Architecture for Humanity

My heroes.

[Thanks to IIAD for creating this video that gives so much insight on their 2010 Pioneers in Design Award winner, Architecture for Humanity.]

Illumi-Charger

I admit, I’m guilty of it.  I leave my laptop, iPhone and other gadget chargers synced into the wall at ALL times.   I know I’m wasting energy, it’s just so darn convenient!  Well, hopefully we can say good by to those phantom electric charges with the clever new Illumi-Charger.  The charger uses solar power to provide you with off-grid power to fuel your gadgets.  An award recipient at this years Greener Gadgets competition, I hope to see this product on the shelves (and with a typical wall outlet option) soon!

Tulane City Center

Since Katrina there has been an influx of creative minds and generous donations to the city of New Orleans.  The Tulane School of Architecture has utilized the countries re-kindled love of their hometown to finance several design build projects.  With encouragement and support from the faculty, these projects are led and executed by students at both the graduate and undergraduate level.  Through the City Center and UrbanBuild programs, Tulane School of archtecture has created an impressive portfolio of built works and created a Design+Build culture that applicants and magazines are noticing.

Though the several completed houses are innovative and beautiful, I was particularly enthralled my past visit with the Hollygrove Growers Pavilion.  What started with a raised garden on an abandoned parking lot has developed into a beautiful market and a source of income for the surrounding neighborhood.  The farmers, typically professional during the week and volunteer on the weekend, have managed to produce an wide variety of veggies in the heart of New Orleans.  For only $25 market goers can fill their box or bag brought from home with a weeks worth of in-season, locally grown goods.  The pavilion (pictured above) was designed and built by Tulane architecture students.  Much more than a tool shed, the pavilion serves to educate the community on rain water collection and green design practices.  As of the end of 2009, the market was only open on Saturdays.  Judging by the demand, I’m expecting expanded hours soon!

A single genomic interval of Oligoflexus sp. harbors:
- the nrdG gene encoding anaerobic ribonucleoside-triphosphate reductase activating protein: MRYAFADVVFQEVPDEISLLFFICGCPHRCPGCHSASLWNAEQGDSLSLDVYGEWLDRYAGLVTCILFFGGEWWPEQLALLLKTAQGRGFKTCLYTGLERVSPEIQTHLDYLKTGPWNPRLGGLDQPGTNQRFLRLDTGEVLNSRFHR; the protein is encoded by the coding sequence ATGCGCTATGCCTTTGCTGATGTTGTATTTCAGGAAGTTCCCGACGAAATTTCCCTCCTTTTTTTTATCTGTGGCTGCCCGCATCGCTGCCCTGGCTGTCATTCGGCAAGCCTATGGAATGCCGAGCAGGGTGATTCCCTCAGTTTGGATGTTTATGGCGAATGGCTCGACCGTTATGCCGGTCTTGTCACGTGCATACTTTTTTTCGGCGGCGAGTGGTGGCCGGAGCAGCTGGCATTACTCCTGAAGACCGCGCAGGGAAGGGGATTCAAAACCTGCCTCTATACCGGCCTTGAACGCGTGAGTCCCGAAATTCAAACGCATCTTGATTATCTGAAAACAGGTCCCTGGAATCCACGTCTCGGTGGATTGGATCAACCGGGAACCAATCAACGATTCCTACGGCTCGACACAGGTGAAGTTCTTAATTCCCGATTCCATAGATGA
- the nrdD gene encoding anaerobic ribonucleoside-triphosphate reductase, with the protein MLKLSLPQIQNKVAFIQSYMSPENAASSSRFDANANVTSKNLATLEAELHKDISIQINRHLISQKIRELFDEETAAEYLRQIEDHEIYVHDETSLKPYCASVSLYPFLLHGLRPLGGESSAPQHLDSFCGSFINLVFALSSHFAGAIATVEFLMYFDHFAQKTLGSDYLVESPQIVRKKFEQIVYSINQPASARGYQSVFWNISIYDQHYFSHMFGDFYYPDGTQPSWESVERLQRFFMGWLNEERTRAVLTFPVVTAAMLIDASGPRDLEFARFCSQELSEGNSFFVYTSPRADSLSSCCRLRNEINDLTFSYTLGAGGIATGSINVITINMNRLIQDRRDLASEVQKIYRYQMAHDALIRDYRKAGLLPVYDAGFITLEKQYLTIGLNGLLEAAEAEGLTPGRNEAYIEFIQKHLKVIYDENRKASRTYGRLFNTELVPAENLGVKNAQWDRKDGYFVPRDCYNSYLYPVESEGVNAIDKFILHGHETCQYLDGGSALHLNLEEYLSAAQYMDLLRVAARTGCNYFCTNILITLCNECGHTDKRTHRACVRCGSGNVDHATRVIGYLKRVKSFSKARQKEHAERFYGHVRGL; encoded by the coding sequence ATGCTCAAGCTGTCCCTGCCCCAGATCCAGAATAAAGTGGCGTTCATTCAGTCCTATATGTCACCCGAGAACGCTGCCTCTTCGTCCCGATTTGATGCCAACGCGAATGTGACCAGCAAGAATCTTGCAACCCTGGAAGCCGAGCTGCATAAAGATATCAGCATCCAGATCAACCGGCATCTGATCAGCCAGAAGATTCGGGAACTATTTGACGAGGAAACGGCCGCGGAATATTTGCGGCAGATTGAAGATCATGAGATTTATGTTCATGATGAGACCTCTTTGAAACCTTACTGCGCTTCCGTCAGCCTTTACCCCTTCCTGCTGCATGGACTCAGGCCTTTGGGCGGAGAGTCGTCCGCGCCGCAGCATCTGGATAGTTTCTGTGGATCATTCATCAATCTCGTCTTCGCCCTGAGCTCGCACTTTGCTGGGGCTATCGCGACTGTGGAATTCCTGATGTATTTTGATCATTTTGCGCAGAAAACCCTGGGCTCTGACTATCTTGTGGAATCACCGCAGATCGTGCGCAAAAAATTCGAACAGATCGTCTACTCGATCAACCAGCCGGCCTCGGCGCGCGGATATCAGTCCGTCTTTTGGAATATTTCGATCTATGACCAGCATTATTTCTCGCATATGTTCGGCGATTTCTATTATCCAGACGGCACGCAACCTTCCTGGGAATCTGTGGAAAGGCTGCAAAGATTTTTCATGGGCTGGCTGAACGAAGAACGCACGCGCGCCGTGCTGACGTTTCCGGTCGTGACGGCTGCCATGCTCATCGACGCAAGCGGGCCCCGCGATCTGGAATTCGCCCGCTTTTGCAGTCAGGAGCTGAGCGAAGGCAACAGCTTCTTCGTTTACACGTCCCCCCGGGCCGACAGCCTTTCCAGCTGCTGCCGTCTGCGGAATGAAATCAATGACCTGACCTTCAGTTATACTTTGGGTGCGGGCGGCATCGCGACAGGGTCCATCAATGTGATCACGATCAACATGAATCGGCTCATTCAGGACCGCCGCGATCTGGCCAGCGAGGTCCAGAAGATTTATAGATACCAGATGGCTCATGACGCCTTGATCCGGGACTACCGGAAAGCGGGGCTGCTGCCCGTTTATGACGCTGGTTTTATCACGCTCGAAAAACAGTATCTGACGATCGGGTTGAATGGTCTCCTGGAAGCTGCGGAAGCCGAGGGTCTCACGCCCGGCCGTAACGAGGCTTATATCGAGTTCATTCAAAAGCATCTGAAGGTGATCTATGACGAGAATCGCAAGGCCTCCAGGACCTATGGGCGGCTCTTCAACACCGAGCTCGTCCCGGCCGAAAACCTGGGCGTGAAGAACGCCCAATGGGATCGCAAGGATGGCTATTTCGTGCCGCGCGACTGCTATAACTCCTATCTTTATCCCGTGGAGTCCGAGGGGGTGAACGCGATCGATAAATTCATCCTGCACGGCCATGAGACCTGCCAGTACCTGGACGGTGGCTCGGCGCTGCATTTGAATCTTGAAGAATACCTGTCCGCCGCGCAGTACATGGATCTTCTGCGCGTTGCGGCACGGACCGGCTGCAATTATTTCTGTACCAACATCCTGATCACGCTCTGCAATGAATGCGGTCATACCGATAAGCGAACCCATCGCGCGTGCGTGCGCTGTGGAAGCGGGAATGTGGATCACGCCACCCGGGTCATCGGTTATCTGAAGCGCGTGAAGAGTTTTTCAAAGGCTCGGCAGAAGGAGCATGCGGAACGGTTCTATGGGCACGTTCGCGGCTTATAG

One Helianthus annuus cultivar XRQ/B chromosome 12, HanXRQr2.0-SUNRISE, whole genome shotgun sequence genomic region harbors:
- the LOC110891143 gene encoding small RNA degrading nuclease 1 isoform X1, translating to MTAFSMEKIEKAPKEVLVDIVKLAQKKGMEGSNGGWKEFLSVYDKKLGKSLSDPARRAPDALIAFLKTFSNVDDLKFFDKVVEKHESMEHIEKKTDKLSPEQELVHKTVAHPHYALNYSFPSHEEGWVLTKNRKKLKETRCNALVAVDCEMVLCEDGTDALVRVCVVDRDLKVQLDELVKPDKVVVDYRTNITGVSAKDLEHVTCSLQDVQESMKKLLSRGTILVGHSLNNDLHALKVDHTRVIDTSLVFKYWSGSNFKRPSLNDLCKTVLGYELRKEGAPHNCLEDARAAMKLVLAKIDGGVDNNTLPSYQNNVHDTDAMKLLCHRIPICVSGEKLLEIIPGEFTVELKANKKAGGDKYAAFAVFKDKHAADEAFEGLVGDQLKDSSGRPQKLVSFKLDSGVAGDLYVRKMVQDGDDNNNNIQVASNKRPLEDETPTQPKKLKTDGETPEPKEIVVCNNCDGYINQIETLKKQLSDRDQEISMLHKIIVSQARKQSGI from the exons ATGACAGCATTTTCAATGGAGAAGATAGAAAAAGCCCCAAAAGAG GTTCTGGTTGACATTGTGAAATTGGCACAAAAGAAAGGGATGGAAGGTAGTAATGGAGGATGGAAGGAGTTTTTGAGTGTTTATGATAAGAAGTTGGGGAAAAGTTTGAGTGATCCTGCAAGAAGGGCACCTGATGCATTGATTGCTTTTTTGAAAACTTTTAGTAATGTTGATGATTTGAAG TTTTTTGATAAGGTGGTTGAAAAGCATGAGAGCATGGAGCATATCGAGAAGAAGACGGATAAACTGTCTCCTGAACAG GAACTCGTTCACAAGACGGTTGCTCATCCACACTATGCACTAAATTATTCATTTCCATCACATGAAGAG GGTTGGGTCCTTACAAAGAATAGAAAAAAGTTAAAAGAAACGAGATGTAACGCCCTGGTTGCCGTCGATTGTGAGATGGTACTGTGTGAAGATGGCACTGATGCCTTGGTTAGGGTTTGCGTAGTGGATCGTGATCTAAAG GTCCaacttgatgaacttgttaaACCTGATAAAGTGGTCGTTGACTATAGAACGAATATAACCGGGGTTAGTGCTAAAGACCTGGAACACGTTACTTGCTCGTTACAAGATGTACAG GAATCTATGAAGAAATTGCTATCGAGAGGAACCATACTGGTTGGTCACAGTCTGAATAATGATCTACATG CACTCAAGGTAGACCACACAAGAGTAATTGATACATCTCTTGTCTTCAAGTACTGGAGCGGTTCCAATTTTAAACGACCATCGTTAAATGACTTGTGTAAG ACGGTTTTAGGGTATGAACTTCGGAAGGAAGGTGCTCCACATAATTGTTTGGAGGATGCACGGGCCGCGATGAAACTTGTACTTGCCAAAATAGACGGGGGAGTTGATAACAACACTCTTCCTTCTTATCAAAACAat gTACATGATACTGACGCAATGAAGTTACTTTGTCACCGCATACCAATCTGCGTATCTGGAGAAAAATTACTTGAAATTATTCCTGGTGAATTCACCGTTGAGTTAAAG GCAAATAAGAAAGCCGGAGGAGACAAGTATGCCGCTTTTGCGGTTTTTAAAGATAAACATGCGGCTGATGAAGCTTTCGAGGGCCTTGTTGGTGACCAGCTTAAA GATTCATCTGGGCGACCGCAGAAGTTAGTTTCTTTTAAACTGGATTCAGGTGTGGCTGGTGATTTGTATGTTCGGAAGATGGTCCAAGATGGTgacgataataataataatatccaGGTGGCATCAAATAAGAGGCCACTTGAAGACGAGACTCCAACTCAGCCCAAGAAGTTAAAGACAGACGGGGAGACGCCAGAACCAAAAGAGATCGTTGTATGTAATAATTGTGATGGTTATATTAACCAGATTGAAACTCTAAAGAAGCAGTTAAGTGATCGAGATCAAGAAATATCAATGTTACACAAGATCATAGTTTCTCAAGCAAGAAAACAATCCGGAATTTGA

4 potatos, 2 squash, six oranges, a head of lettuce... so many great local goodies!

happy girl with her veggies!

For hours, events, and location, visit the markets official website.

Jamie Oliver

Jamie Oliver is determined to transform the way we feed our children!  Such a powerful and needed mission, Oliver was recently awarded the TED prize for his work and gave the above presentation of his ‘One Wish to Change the World.’ What is his wish exactly:

“I wish for your help to create a strong, sustainable movement to educate every child about food, inspire families to cook again and empower people everywhere to fight obesity.”

Moving to West Virginia to tackle the problem first-hand, Oliver has generated the perfect case study for change.  In the above video he highlights his work to date.  The accounts are eye-opening though I particularly appreciate the steps he has taken towards solving the problem that seem realistic for any school to incorporate: 2- 1hour sessions in classes, demanding better foods in schools.

Oliver also praises a few ‘angels’ that are already pioneering change.  Though he doesn’t mention them all directly, we have been impressed by a few programs:

The Edible School Yard

Tulane City Center Hollygrove Growers Pavillion and Shade Units

Food Inc. partner Hungry for Change

You can learn more about Jamie Oliver’s wish here.

Delivered in Beta

This video provides a wonderful commentary on working collaboratively and releasing our ideas/concepts/and prototypes to the people who need them before they are perfect– because they never are.

Working in this way reminds me immediately of the innovative work produced by International Design Clinic.  Created by groups of students and professionals, projects executed by the IDC  are deployed in communities in need and are assumed to be version 1.0.  The succeeding 2.0, 3.0, etc. occur as communities take in our work, accept our designs, and then evolve them into something more efficient and personally meaningful.

So start sharing!  Be Creative!  And get Excited!

Trash Talk

I’m on the downtown improvement board where I live and trying to encourage some sustainable decisions that will make living green just a little easier.  One pretty obvious idea: make recycling accessible to everyone!  It makes me cringe to see the large public cans overflowing with cardboard, paper, and water bottles.  So we just need to tell the city to grab some bins and leave them on the corners… Sounds easy enough, right?  Sure, if we wanted the bins to be rained on, get taken by the next morning and clutter the pedestrian corners.   I’m looking for a better solution.  A pretty and well designed solution.  I have found a few from landscapeforms (pictured), though I want to hear from you all on this one:

What creative ways has your city promoted sustainable recycling or trash managment?


Moving Windmills: The William Kamkwamba Story

If you are ever stuck thinking that you don’t have the tools or resources to be innovative, think again!   At the age of 14, Malawian William Kamkwamba Malawan created a functioning wind turbine after merely seeing an image of one!  Inspired by the dream of providing his family with electricity and a water pump, William’s story is incredible, inspiring, and has almost brought me to tears this evening.  Enjoy the video, and when you realize you must know more of this fascinating story, buy the book here.